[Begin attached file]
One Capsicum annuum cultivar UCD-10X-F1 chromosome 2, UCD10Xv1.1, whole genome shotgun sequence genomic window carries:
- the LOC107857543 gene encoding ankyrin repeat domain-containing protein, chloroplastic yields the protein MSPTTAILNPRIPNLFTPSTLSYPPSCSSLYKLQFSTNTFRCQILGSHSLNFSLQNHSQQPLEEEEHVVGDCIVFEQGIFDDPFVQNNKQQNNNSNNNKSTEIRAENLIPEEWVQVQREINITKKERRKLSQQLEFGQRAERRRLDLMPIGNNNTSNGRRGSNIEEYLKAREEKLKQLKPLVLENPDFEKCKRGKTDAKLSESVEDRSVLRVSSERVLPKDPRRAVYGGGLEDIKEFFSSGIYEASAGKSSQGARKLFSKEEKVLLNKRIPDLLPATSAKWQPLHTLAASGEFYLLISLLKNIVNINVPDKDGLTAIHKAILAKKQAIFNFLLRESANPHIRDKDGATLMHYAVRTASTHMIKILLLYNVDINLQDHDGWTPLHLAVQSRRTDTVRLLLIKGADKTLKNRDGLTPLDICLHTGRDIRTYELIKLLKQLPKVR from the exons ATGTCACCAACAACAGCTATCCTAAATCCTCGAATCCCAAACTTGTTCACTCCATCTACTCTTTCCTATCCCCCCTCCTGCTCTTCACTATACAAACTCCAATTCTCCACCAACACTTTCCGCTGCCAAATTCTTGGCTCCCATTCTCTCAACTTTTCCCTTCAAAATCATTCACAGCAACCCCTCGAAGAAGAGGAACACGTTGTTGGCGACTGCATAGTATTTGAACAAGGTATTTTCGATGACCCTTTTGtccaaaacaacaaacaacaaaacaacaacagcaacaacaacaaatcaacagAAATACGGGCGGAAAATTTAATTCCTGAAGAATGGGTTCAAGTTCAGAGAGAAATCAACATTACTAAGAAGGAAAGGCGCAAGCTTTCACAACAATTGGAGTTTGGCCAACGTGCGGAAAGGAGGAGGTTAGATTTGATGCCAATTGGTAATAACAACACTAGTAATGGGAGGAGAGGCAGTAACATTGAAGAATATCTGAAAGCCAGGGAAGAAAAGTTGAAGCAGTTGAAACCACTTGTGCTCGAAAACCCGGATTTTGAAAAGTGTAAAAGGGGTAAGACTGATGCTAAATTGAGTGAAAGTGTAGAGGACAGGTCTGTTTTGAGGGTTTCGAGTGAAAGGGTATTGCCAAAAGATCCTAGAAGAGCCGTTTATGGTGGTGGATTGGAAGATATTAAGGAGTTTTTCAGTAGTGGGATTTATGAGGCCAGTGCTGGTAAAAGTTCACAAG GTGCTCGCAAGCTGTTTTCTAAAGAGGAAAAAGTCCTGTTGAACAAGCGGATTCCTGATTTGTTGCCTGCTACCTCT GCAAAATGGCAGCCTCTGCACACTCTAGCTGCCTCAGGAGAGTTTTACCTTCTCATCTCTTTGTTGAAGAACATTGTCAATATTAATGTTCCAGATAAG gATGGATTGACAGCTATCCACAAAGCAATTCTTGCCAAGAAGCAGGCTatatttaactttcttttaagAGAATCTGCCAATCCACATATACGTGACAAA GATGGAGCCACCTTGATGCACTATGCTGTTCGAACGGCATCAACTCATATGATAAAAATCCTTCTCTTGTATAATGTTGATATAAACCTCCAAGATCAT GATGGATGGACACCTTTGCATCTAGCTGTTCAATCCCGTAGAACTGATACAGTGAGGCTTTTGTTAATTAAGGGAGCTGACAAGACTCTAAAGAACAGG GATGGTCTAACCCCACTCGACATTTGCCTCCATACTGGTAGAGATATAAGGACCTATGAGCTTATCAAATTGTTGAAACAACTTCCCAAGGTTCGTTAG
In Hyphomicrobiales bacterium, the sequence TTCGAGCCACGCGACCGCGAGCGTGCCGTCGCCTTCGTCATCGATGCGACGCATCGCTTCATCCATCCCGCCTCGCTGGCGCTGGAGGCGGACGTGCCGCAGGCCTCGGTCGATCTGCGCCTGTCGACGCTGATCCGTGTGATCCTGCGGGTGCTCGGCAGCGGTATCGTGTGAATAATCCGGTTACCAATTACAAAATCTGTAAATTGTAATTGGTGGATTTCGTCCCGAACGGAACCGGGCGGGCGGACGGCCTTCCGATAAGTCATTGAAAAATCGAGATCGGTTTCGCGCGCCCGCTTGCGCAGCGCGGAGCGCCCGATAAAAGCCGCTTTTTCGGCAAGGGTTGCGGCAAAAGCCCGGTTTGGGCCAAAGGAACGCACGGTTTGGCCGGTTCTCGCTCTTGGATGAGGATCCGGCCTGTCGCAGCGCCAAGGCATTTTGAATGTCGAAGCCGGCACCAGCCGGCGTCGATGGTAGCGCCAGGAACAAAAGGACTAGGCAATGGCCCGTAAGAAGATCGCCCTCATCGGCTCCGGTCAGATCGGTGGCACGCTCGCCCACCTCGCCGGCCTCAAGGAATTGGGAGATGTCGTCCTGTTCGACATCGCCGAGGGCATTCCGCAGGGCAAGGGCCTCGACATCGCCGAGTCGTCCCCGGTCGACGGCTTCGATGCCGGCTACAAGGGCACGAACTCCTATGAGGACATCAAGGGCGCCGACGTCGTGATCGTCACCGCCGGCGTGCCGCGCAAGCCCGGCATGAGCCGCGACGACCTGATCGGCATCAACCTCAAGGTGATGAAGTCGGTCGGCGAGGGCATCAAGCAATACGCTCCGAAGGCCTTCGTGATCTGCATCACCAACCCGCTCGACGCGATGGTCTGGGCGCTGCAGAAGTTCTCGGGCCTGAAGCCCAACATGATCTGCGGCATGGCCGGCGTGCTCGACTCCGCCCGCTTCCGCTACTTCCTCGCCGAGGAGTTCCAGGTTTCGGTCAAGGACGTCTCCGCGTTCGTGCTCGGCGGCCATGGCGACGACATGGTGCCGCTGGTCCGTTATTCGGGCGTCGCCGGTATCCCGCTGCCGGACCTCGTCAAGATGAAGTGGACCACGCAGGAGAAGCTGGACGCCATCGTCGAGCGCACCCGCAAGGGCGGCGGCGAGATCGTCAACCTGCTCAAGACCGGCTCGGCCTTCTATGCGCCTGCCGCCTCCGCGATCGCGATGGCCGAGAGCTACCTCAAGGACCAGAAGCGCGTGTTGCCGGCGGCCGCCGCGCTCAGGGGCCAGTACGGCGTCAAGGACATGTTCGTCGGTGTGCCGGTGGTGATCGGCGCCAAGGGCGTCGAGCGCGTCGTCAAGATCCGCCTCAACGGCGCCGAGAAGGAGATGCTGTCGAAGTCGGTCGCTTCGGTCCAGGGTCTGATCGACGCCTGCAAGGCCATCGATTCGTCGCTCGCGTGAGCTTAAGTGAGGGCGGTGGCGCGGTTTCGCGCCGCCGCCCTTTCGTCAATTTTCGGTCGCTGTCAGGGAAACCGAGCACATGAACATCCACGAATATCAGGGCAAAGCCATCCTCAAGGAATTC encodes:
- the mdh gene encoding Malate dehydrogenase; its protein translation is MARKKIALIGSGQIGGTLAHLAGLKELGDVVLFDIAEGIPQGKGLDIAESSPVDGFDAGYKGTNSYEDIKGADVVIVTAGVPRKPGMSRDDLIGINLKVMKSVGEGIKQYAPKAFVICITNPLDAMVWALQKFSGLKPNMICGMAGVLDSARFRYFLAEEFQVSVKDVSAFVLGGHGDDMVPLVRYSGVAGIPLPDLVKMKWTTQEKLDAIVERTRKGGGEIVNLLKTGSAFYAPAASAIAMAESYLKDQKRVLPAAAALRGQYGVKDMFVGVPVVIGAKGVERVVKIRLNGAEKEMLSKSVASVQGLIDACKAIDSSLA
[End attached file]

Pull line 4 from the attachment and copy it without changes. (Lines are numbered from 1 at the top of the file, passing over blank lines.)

- the mdh gene encoding Malate dehydrogenase; its protein translation is MARKKIALIGSGQIGGTLAHLAGLKELGDVVLFDIAEGIPQGKGLDIAESSPVDGFDAGYKGTNSYEDIKGADVVIVTAGVPRKPGMSRDDLIGINLKVMKSVGEGIKQYAPKAFVICITNPLDAMVWALQKFSGLKPNMICGMAGVLDSARFRYFLAEEFQVSVKDVSAFVLGGHGDDMVPLVRYSGVAGIPLPDLVKMKWTTQEKLDAIVERTRKGGGEIVNLLKTGSAFYAPAASAIAMAESYLKDQKRVLPAAAALRGQYGVKDMFVGVPVVIGAKGVERVVKIRLNGAEKEMLSKSVASVQGLIDACKAIDSSLA